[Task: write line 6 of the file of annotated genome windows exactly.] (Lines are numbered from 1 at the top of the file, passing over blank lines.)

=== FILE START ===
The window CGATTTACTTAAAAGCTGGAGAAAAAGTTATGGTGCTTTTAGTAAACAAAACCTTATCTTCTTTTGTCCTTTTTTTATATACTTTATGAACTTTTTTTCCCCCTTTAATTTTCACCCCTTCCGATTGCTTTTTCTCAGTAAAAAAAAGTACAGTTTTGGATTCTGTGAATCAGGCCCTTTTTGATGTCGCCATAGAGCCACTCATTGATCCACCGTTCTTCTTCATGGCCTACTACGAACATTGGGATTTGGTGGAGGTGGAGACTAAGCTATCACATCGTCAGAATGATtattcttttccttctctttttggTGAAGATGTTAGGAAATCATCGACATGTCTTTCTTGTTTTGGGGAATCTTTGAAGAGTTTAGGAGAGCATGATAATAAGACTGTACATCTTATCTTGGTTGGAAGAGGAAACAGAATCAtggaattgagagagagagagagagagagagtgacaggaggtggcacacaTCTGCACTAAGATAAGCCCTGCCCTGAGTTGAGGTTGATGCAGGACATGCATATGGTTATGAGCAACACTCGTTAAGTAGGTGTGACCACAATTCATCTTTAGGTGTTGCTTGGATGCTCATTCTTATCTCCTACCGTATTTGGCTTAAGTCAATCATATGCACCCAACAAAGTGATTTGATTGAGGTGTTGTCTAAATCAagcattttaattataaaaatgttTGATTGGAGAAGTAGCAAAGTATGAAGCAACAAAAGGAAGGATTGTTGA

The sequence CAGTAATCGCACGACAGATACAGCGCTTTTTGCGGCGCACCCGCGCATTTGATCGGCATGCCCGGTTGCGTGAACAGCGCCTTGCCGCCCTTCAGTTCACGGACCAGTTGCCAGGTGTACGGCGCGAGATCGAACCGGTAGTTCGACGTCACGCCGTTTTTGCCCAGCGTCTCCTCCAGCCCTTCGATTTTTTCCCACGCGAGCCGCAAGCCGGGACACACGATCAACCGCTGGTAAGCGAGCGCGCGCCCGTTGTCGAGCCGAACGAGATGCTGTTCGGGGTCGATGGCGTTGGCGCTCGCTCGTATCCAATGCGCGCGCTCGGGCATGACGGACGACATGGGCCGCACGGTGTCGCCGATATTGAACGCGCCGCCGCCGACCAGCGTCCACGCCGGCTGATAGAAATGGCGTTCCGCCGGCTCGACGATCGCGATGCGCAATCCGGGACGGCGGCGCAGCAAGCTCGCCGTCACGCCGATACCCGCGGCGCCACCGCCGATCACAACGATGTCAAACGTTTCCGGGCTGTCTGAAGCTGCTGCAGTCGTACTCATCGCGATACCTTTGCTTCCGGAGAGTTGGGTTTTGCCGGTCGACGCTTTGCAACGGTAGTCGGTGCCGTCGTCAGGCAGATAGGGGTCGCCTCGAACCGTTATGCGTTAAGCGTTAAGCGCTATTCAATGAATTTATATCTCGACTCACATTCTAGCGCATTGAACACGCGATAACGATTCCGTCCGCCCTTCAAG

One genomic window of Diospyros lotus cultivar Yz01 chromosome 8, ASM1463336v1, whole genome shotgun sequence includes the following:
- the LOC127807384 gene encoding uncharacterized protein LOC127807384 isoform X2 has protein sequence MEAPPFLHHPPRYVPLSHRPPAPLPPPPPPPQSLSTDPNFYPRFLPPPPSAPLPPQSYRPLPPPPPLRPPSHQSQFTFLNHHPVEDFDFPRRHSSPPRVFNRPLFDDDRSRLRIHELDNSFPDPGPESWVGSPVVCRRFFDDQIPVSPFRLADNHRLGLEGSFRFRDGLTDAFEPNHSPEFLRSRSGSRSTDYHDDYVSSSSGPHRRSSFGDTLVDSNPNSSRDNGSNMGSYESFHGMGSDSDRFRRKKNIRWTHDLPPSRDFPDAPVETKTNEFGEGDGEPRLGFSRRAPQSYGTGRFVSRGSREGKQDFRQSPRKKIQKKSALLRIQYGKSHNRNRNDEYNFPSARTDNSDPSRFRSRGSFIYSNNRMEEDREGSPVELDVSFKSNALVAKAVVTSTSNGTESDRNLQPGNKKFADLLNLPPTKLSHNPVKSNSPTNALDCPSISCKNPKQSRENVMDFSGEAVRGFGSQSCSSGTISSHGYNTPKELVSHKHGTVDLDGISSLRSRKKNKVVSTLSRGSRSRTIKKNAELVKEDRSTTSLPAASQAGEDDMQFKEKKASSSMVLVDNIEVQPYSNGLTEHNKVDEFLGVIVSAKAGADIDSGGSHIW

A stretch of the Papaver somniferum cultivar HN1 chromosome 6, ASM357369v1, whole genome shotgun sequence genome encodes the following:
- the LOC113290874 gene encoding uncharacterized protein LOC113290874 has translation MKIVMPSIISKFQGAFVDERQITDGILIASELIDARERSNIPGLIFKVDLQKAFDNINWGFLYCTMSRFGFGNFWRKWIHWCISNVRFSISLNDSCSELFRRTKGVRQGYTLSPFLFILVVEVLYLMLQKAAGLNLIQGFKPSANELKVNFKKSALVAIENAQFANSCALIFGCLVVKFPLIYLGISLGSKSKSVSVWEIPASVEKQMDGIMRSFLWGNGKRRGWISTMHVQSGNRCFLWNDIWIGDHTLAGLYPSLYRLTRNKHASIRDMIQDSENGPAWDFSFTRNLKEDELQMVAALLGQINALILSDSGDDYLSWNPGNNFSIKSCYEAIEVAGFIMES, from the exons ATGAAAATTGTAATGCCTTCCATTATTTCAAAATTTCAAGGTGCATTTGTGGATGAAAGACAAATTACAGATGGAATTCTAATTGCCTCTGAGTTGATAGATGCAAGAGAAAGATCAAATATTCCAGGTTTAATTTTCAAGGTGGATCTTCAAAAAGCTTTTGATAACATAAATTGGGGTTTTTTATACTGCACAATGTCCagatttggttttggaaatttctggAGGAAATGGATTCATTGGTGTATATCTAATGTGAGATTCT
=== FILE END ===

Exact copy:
- the LOC113290874 gene encoding uncharacterized protein LOC113290874 has translation MKIVMPSIISKFQGAFVDERQITDGILIASELIDARERSNIPGLIFKVDLQKAFDNINWGFLYCTMSRFGFGNFWRKWIHWCISNVRFSISLNDSCSELFRRTKGVRQGYTLSPFLFILVVEVLYLMLQKAAGLNLIQGFKPSANELKVNFKKSALVAIENAQFANSCALIFGCLVVKFPLIYLGISLGSKSKSVSVWEIPASVEKQMDGIMRSFLWGNGKRRGWISTMHVQSGNRCFLWNDIWIGDHTLAGLYPSLYRLTRNKHASIRDMIQDSENGPAWDFSFTRNLKEDELQMVAALLGQINALILSDSGDDYLSWNPGNNFSIKSCYEAIEVAGFIMES, from the exons ATGAAAATTGTAATGCCTTCCATTATTTCAAAATTTCAAGGTGCATTTGTGGATGAAAGACAAATTACAGATGGAATTCTAATTGCCTCTGAGTTGATAGATGCAAGAGAAAGATCAAATATTCCAGGTTTAATTTTCAAGGTGGATCTTCAAAAAGCTTTTGATAACATAAATTGGGGTTTTTTATACTGCACAATGTCCagatttggttttggaaatttctggAGGAAATGGATTCATTGGTGTATATCTAATGTGAGATTCT